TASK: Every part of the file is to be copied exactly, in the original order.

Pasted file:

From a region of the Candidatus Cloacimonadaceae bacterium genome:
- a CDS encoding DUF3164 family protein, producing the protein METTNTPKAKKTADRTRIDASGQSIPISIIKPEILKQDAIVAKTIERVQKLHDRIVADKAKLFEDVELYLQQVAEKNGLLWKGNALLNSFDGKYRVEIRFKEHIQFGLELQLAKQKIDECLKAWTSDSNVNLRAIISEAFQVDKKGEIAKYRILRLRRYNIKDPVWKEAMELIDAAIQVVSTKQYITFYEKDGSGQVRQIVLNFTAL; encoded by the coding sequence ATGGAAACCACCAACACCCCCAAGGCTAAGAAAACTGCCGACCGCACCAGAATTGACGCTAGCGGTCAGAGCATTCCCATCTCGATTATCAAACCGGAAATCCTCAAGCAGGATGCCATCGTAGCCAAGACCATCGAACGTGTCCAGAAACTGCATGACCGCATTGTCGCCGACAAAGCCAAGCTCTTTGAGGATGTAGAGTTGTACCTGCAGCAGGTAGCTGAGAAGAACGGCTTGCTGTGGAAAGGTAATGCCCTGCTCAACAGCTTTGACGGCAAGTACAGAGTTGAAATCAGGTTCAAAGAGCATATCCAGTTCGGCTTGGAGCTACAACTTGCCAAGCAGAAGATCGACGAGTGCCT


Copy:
From a region of the Candidatus Cloacimonadaceae bacterium genome:
- a CDS encoding DUF3164 family protein, producing the protein METTNTPKAKKTADRTRIDASGQSIPISIIKPEILKQDAIVAKTIERVQKLHDRIVADKAKLFEDVELYLQQVAEKNGLLWKGNALLNSFDGKYRVEIRFKEHIQFGLELQLAKQKIDECLKAWTSDSNVNLRAIISEAFQVDKKGEIAKYRILRLRRYNIKDPVWKEAMELIDAAIQVVSTKQYITFYEKDGSGQVRQIVLNFTAL; encoded by the coding sequence ATGGAAACCACCAACACCCCCAAGGCTAAGAAAACTGCCGACCGCACCAGAATTGACGCTAGCGGTCAGAGCATTCCCATCTCGATTATCAAACCGGAAATCCTCAAGCAGGATGCCATCGTAGCCAAGACCATCGAACGTGTCCAGAAACTGCATGACCGCATTGTCGCCGACAAAGCCAAGCTCTTTGAGGATGTAGAGTTGTACCTGCAGCAGGTAGCTGAGAAGAACGGCTTGCTGTGGAAAGGTAATGCCCTGCTCAACAGCTTTGACGGCAAGTACAGAGTTGAAATCAGGTTCAAAGAGCATATCCAGTTCGGCTTGGAGCTACAACTTGCCAAGCAGAAGATCGACGAGTGCCT